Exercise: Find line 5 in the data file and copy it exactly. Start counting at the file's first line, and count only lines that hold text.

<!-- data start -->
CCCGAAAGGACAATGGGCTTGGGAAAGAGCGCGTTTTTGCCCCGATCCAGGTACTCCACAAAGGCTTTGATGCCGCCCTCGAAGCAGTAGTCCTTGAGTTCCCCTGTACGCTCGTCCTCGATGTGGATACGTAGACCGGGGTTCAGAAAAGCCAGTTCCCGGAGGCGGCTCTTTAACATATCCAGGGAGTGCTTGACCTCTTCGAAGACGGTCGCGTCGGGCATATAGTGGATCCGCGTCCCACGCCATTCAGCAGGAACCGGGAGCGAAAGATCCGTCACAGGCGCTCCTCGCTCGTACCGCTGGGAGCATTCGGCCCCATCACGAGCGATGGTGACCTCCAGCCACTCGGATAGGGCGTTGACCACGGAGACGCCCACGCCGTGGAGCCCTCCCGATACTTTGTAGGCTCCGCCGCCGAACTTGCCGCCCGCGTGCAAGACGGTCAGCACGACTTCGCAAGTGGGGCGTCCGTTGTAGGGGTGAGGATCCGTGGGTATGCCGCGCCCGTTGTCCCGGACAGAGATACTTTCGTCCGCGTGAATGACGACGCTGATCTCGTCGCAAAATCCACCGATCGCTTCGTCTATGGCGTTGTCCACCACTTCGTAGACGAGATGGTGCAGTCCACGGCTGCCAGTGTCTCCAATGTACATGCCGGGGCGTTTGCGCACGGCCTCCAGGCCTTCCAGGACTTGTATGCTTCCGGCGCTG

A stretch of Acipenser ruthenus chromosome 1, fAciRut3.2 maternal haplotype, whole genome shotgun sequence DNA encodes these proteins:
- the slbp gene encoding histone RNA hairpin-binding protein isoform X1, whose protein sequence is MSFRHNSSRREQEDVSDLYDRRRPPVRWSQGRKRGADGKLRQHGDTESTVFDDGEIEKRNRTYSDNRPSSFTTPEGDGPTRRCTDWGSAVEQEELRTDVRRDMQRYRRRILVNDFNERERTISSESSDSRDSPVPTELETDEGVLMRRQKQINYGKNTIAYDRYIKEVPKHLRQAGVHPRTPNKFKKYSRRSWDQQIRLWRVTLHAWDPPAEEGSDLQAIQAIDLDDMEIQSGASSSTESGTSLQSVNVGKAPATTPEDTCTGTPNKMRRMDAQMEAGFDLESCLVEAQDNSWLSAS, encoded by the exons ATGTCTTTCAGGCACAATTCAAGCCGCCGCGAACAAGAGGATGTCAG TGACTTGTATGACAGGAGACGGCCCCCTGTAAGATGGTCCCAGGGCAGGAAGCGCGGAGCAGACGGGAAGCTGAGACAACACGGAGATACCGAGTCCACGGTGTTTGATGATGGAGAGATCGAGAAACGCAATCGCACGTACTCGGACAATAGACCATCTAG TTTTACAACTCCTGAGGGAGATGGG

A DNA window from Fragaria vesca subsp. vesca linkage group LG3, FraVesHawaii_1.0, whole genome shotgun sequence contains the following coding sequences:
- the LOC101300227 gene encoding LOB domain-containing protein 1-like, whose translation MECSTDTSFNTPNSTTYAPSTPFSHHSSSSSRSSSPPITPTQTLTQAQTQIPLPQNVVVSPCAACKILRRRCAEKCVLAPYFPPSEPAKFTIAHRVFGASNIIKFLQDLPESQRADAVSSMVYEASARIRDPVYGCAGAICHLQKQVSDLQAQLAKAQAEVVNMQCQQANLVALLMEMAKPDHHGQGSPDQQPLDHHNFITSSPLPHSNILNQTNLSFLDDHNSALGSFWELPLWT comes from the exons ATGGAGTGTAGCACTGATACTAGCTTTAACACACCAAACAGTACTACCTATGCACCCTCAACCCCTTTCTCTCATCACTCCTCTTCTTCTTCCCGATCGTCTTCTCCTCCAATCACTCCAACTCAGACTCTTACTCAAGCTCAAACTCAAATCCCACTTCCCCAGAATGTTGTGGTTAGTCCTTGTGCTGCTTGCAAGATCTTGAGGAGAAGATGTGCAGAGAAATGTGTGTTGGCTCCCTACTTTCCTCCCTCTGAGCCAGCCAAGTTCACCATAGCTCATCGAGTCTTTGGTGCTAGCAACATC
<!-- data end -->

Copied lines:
- the LOC101300227 gene encoding LOB domain-containing protein 1-like, whose translation MECSTDTSFNTPNSTTYAPSTPFSHHSSSSSRSSSPPITPTQTLTQAQTQIPLPQNVVVSPCAACKILRRRCAEKCVLAPYFPPSEPAKFTIAHRVFGASNIIKFLQDLPESQRADAVSSMVYEASARIRDPVYGCAGAICHLQKQVSDLQAQLAKAQAEVVNMQCQQANLVALLMEMAKPDHHGQGSPDQQPLDHHNFITSSPLPHSNILNQTNLSFLDDHNSALGSFWELPLWT comes from the exons ATGGAGTGTAGCACTGATACTAGCTTTAACACACCAAACAGTACTACCTATGCACCCTCAACCCCTTTCTCTCATCACTCCTCTTCTTCTTCCCGATCGTCTTCTCCTCCAATCACTCCAACTCAGACTCTTACTCAAGCTCAAACTCAAATCCCACTTCCCCAGAATGTTGTGGTTAGTCCTTGTGCTGCTTGCAAGATCTTGAGGAGAAGATGTGCAGAGAAATGTGTGTTGGCTCCCTACTTTCCTCCCTCTGAGCCAGCCAAGTTCACCATAGCTCATCGAGTCTTTGGTGCTAGCAACATC